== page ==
Tony Kushner was snubbed by the City University of New York earlier this week when his planned honorary degree was canceled after trustee Jeffrey Wiesenfeld questioned his support of Israel. Now CUNY is coming under protests by supporters of the Angels in America playwright.
Kushner's latest play, The Intelligent Homosexual's Guide to Capitalism with a Key to the Scriptures, premiered in New York last night. The Village Voice reports that Kushner arrived at the premiere "to find a small group of demonstrators (made up of CUNY faculty), holding signs defending him to CUNY." One protesting teacher, the Voice reported, "was incensed not just over the Middle East aspect of the controversy, but because he saw the CUNY board overruling John Jay as 'a scandalous intrusion on the rights of the faculty, the rights of the students, and a attack on academic freedom and artistic freedom.'"
The CUNY Graduate Center Advocate started a blog following the start of this fight, posting letters from prominent members of the academic and literary communities to CUNY's board. Michael Cunningham, author of The Hours, told trustee Benno Schmidt, in a letter published on the blog, "I was on the faculty at Brooklyn College for six years, and have always felt honored to be a member of a great institution. I received an honorary doctorate in 2009, of which I have been enormously proud. I feel, however, that in the light of the incident on May 2, I have no choice but to return it. I do so with real regrets."
Nickeled and Dimed writer Barbara Ehrenreich echoed Cunningham's sentiment with her own letter, noting that she, too, had received an honorary degree from John Jay College but did not consider the school's requirements for such an honor. In light of the Kushner debacle, "as well as Jeffrey Wiesenfeld's comment in the The New York Times suggesting Palestinians 'are not human'--I do have to question both your qualifications and the legitimacy of the honorary degree I was given," she writes. "Hence my decision to renounce my own honorary degree, which I will return to you if I can find it. Please expunge me from your record of past honorees."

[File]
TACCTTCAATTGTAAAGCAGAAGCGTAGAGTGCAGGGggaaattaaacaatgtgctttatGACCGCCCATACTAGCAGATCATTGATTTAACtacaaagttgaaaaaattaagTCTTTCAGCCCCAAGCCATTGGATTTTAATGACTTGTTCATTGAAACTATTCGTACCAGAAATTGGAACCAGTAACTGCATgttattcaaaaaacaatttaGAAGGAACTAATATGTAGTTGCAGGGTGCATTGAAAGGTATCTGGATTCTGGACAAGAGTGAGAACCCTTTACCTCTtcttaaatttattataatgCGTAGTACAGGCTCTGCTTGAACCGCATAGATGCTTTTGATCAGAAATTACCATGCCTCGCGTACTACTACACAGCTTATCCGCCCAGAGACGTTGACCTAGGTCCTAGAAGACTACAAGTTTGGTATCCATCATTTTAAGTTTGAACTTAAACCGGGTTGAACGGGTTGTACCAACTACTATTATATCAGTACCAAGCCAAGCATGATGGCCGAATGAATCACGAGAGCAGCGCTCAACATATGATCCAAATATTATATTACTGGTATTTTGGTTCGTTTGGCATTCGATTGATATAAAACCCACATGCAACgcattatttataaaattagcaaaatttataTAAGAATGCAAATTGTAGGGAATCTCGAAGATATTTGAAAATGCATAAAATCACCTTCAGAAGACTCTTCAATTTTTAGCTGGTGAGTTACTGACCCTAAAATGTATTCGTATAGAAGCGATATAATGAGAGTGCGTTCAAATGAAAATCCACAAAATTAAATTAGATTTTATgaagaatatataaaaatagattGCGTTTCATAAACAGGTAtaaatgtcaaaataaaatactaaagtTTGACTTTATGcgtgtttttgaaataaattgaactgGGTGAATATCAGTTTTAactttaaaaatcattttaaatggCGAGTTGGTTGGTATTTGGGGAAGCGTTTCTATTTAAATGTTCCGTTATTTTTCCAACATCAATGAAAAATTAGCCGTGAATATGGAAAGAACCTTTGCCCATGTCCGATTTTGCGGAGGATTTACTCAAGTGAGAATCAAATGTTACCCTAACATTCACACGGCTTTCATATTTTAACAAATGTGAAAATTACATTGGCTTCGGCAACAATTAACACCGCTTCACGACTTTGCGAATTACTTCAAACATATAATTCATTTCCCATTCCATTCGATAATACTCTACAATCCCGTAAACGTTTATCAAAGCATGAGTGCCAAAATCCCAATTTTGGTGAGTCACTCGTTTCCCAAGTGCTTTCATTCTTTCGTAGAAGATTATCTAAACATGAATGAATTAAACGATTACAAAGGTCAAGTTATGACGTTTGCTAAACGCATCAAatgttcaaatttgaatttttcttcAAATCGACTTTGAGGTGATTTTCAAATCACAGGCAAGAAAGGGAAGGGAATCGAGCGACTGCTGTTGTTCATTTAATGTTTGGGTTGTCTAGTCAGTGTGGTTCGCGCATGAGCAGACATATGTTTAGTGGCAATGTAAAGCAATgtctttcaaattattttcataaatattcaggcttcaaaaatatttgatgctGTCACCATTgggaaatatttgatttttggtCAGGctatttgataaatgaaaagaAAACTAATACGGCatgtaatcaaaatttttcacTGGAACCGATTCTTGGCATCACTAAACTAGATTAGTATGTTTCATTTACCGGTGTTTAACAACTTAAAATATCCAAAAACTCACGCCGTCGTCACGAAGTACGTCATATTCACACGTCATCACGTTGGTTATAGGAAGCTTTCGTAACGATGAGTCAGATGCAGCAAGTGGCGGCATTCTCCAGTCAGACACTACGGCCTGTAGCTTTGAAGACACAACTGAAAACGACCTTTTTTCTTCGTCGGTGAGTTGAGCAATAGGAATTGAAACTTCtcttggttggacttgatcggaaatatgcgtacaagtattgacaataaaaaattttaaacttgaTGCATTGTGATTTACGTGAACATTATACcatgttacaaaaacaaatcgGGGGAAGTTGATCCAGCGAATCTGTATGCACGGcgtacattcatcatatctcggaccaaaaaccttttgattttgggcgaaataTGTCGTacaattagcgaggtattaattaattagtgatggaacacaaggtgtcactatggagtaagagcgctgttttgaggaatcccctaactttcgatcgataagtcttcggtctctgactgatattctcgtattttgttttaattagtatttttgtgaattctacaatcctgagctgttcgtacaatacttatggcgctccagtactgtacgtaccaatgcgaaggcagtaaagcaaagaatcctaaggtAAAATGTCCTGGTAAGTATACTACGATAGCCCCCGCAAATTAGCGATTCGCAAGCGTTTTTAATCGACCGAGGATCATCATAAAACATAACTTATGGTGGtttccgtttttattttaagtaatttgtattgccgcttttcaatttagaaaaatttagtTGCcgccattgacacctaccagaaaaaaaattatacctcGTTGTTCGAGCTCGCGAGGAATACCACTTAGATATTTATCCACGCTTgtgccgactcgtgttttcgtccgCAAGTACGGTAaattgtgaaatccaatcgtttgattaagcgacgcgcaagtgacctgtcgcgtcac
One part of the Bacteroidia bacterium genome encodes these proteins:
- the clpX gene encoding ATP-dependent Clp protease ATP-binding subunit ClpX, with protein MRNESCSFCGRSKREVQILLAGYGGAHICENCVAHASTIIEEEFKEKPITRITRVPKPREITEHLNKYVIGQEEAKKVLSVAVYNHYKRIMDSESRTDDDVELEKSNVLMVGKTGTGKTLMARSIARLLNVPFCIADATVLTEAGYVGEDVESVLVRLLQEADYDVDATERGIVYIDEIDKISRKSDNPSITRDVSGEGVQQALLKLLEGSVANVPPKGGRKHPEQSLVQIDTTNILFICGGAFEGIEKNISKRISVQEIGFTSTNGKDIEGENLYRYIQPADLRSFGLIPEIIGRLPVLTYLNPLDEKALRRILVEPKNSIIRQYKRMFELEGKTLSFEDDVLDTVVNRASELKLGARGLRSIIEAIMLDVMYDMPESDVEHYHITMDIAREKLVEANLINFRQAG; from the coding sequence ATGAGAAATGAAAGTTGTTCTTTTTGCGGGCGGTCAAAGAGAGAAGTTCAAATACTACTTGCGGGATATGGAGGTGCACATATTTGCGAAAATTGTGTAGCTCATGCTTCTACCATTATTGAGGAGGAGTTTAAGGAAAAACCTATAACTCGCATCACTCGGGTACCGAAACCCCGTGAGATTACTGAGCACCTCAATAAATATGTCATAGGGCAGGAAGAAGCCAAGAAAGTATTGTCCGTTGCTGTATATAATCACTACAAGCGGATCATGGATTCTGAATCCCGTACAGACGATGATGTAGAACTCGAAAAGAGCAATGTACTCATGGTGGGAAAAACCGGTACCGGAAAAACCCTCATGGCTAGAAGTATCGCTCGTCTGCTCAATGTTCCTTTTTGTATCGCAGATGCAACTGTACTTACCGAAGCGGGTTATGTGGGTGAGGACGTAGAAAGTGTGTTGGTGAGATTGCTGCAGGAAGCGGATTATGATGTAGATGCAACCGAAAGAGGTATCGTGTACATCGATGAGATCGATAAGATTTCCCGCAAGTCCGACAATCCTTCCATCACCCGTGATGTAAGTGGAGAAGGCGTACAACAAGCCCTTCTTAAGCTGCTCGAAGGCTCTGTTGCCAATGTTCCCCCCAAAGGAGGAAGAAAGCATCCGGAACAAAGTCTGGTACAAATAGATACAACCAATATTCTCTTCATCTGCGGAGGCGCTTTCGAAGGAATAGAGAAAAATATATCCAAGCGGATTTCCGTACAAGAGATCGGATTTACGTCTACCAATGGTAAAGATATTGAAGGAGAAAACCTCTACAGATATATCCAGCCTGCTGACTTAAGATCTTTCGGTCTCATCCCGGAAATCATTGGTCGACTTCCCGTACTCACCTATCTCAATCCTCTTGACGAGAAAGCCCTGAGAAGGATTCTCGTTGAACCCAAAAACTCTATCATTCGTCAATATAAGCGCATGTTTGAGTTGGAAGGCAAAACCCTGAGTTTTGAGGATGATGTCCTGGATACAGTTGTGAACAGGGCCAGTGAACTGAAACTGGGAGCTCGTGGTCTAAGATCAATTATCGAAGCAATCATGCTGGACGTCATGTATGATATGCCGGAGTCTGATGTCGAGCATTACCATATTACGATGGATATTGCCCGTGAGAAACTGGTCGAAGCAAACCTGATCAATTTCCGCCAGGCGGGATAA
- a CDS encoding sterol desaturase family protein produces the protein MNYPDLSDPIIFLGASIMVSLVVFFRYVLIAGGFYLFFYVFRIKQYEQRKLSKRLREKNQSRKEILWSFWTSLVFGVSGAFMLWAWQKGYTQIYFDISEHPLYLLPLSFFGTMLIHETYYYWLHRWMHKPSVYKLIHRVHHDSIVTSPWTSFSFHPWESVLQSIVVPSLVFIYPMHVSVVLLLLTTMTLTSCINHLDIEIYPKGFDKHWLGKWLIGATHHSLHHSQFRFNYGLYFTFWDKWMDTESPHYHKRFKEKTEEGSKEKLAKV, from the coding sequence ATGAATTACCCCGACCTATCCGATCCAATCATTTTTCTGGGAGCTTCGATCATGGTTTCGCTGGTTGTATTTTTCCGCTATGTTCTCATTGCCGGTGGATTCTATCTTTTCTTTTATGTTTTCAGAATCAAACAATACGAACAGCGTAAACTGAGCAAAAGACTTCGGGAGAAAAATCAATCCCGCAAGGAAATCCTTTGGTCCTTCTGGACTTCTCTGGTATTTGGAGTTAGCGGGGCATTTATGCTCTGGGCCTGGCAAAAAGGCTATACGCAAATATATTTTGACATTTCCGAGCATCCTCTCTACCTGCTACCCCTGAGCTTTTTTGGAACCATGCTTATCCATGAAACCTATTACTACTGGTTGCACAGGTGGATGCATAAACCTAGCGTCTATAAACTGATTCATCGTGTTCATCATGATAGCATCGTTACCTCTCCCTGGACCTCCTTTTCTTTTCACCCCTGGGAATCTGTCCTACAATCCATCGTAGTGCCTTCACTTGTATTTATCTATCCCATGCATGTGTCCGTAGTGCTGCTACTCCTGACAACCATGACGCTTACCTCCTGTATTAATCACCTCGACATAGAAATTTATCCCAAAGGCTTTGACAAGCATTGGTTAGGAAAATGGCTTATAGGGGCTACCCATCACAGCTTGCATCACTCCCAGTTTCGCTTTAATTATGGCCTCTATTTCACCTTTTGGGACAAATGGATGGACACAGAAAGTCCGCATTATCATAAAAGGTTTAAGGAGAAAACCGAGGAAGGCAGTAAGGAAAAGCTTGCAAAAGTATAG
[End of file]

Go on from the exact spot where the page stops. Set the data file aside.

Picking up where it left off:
Cunningham and Ehrenreich are just two of at least 10 writers and professors who have reached out CUNY today alone on behalf of Kushner. The blog also notes tweets, like this one from New York Times Columnist Nicholas Kristof: "The Tony Kushner episode leaves me thinking that CUNY needs new trustees, yesterday. Blocking his degree was a disgrace."
The Atlantic's own Jeffrey Goldberg has weighed in on the issue a few times this week. Goldberg declared on Wednesday that the school's decision was "just inconscionably stupid," and that it should "give Tony Kushner his award, dammit." On Thursday he denounced Wiesenfeld's explanation for why he opposed awarding Kushner in The New York Times, writing:
If Wiesenfeld had said, "I have proof that Tony Kushner has spoken out in favor of Hamas and the al-Aksa Martyrs' Brigade, two organizations that have both developed a very unusual and repulsive culture of death, which has allowed them to use Palestinian suicide bombers, often very young Palestinian suicide bombers, to murder Israeli children; therefore, I don't believe Tony Kushner is deserving of this honor," well, that would have been one thing. But he didn't say that. He broad-stroked the Palestinians -- some of whom I know, and some of whom, from what I have observed, love their children -- in the manner many Palestinians, particularly those in the Hamas camp, broad-stroke Jews.
Goldberg's own subsequent interview with Wiesenfeld failed to change his opinion. Goldberg writes that Wiesenfeld told him " that, as the child of Holocaust survivors, he has no choice but to call out Kushner for making the "blood-libel charge" that Israel has engaged in ethnic-cleansing" and "anyone who accuses the Jews of ethnic-cleansing is participating in blood libel, so yes, he's a Jewish anti-Semite." Goldberg links to his original post on the matter to explain why he disagrees with this.
The Guardian's Theater Critic Michael Billington writes that he "find[s] the withdrawal of Kushner's proposed degree deeply depressing...It denies It denies the fact that a playwright is a citizen as well as an artist and has a perfect right to express an opinion on public issues," and, he argues, "Above all, it undermines the idea that, in a nation such as the USA, academia is the last bastion of intellectual freedom. In the end, it simply makes CUNY look puny. It makes you wonder whether any self-respecting intellectual will in future want to accept an honorary degree from a college that seems so ready to stifle open debate."
Peter Rothberg, at The Nation, where Kushner is an editorial board member, urged readers to "join the campaign to tell the CUNY board this sort of Israeli litmus test is simply unacceptable," linking to a Facebook page created for the cause entitled: "Good Enough for a Pulitzer, but Not for City University New York?" His colleague Katha Pollit wrote an open letter to the University deriding its decision.
Haaretz reports that J Street, the Israel advocacy group, issued a statement issued today, calling the move "a political witch-hunt" and argued that "university boards should not condition academic recognition on the approval of those with differing views on any issue, and certainly not without providing an opportunity for the person affected to respond. An individual [has the] right to hold non-traditional views about how best to achieve peace and security for Israelis, Palestinians, and the region as a whole."
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